Word-of-Mouth the Most Powerful Selling Tool; Traditional Media Advertising Still More Credible than Online Ads
October 11, 2007
Nielsen just released the results of their Nielsen Online Global Consumer Study (found via Eric Baillargeon’s blog). In it, “Nielsen (…) surveyed consumers on their attitudes toward thirteen types of advertising – from conventional newspaper and television ads to branded web sites and consumer-generated content.” Excerpts:
The Nielsen survey (…) found that while new platforms like the Internet are beginning to catch up with older media in terms of ad revenues, traditional advertising channels continue to retain the public’s trust. Ads in newspapers rank second worldwide among all media categories, at 63 percent overall, while television, magazines and radio each ranked above 50 percent. (…)
Although consumer recommendations are the most credible form of advertising among 78 percent of the study’s respondents, Nielsen research found significant national and regional differences regarding this and other mediums. Word of mouth, for example, generates considerable levels of trust across much of Asia Pacific. Seven of the top ten markets that rely most on “recommendations from consumers” are in this region, including Hong Kong (93%), Taiwan (91%) and Indonesia (89%). At the other end of the global spectrum, Europeans, generally, are least likely to trust what they hear from other consumers, particularly in Denmark (62%) and Italy (64%).
The reliability of consumer opinions posted online – which rated third, at 61 percent overall – also varies throughout the world, scoring highest in North America and Asia, at 66 and 62 percent respectively. Among individual markets, web-based opinions such as Blogs are most trusted in South Korea (81%) and Taiwan (76%), while scoring lowest, at 35 percent, in Finland.
What it means: a few weeks ago, I blogged about the fact that word of mouth might actually be the biggest opportunity directory publishers have seen in the last few years given that the Web was becoming a big word of mouth machine. These numbers clearly show that i) traditional word of mouth is still the most trusted source of advertising and ii) online word of mouth is not far behind. It’s also interesting to note the differences in the various geographical areas.
June 1, 2007
At the EADP conference last week, I had the chance to listen to a great presentation by my friend Christer Pettersson from Eniro, the Nordic Countries directory publisher. Their online strategy has always been very progressive but this presentation has convinced me that they are amongst the most innovative directory publishers worldwide.
Here are the highlights:
- They’ve introduced moderated reviews and ratings within their directory site a year ago with great success. They want this database to become a new competitive advantage that cannot be easily replicated by competition. They offer an opt out for merchants who don’t want it but very few have done it. Some advertisers even include their review scores within their print ad! Users love it.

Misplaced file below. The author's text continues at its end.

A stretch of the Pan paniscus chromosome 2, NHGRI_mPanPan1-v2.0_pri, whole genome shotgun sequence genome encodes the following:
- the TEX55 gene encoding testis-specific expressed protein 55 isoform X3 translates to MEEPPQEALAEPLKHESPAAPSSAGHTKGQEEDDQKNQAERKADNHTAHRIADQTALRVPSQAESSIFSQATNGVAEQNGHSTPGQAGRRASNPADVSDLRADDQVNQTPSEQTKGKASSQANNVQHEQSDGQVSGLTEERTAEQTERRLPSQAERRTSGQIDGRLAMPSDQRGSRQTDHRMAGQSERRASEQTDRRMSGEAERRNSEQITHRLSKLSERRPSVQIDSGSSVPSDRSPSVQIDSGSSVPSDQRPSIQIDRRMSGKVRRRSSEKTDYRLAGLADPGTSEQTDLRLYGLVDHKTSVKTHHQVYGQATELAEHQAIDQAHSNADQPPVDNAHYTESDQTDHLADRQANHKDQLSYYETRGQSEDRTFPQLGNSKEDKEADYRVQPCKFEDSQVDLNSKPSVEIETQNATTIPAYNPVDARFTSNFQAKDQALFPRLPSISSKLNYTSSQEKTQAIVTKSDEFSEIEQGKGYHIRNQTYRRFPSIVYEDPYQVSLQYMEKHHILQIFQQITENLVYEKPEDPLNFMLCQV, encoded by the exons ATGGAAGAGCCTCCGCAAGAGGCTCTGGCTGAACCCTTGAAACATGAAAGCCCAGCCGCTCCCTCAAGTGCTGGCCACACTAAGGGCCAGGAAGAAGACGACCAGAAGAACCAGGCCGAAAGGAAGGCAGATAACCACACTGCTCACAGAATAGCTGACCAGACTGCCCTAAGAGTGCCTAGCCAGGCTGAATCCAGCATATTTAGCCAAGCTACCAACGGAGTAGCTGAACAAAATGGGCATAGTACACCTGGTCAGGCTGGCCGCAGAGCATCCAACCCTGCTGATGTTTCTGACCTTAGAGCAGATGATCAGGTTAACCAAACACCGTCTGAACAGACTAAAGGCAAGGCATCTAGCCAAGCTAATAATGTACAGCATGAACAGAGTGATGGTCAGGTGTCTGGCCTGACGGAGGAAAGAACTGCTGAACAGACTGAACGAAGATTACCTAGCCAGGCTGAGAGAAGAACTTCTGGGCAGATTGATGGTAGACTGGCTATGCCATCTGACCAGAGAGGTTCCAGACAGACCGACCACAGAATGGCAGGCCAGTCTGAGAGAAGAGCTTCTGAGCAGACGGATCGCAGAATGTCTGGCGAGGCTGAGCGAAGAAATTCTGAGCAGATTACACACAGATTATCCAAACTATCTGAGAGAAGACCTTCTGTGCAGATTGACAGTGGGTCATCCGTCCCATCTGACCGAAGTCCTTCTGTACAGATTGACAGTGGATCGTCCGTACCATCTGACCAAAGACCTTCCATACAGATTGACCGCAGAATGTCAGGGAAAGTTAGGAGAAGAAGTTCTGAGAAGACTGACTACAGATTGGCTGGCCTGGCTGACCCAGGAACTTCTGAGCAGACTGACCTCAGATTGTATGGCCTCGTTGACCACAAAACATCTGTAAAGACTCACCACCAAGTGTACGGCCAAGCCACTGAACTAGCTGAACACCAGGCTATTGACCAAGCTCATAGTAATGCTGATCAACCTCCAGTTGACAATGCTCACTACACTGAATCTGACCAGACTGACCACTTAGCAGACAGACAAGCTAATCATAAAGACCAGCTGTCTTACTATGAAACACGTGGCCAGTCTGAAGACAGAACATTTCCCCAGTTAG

- They now offer free user-generated classifieds
- Eniro acquired 50% of Bubblare.se, the Swedish YouTube. They’re placing a bet on the explosion of online video advertising and want users and advertisers to upload videos.
- They want to encourage tagging
- They want people to upload pictures and are introducing picture navigation
- They want users to update/improve their residential listings
- They’ve launched a corporate blog
Update: just before publishing this post, I received news that Eniro had acquired Krak.dk for 400M DKK ($72M). According to what I’m reading (my Danish is quite poor…), Krak.dk is one of the leading local search and mapping site in Denmark.
What it means: Eniro has clearly decided they would experiment with all sorts of Web 2.0 applications and features within their network of sites. Kudos!
February 22, 2007
Found on TheLocal.se:
Eniro has acquired 48.1% of the shares in Netclips AB, which owns Sweden’s answer to YouTube, bubblare.se. Eniro, the leading search company on the Nordic market, will also receive an option to acquire the remaining 51.9% of the shares. At bubblare.se, users can view others’ home videos and upload their own. Traffic figures released in September showed that Bubblare.se had up to 30 times more viewers for Scandinavian film clips than YouTube.
“We see exciting opportunities in video communities, video searches and video advertising. With this acquisition, we can increase the dynamic content of our services, primarily on our portals, but also in search services, such as eniro.se. Bubblare.se is a popular site in Sweden and will generate additional traffic to Eniro’s other services,” said Cecilia Geijer, Vice President of Eniro, in a statement.
Bubblare.se was started on September 1, 2006 and is also established in Norway, Finland and Denmark. The site operates along the same lines as YouTube. The only difference is the language.
What it means: Eniro, the directory publisher from the Nordic Countries, strikes again and acquires a user-generated video site. Given that they also operate a popular search engine & portal, this makes complete sense. But I think they’ve clearly positioned themselves in the very hot online video advertising market. As Michael Taylor from the Kelsey Group blog says: “While many think of YouTube and other mainstream video sites such as Yahoo! as the most likely vehicles for online video, why couldn’t online Yellow Pages emerge as a leader?”. I think Eniro made a very forward-thinking acquisition. Bravo!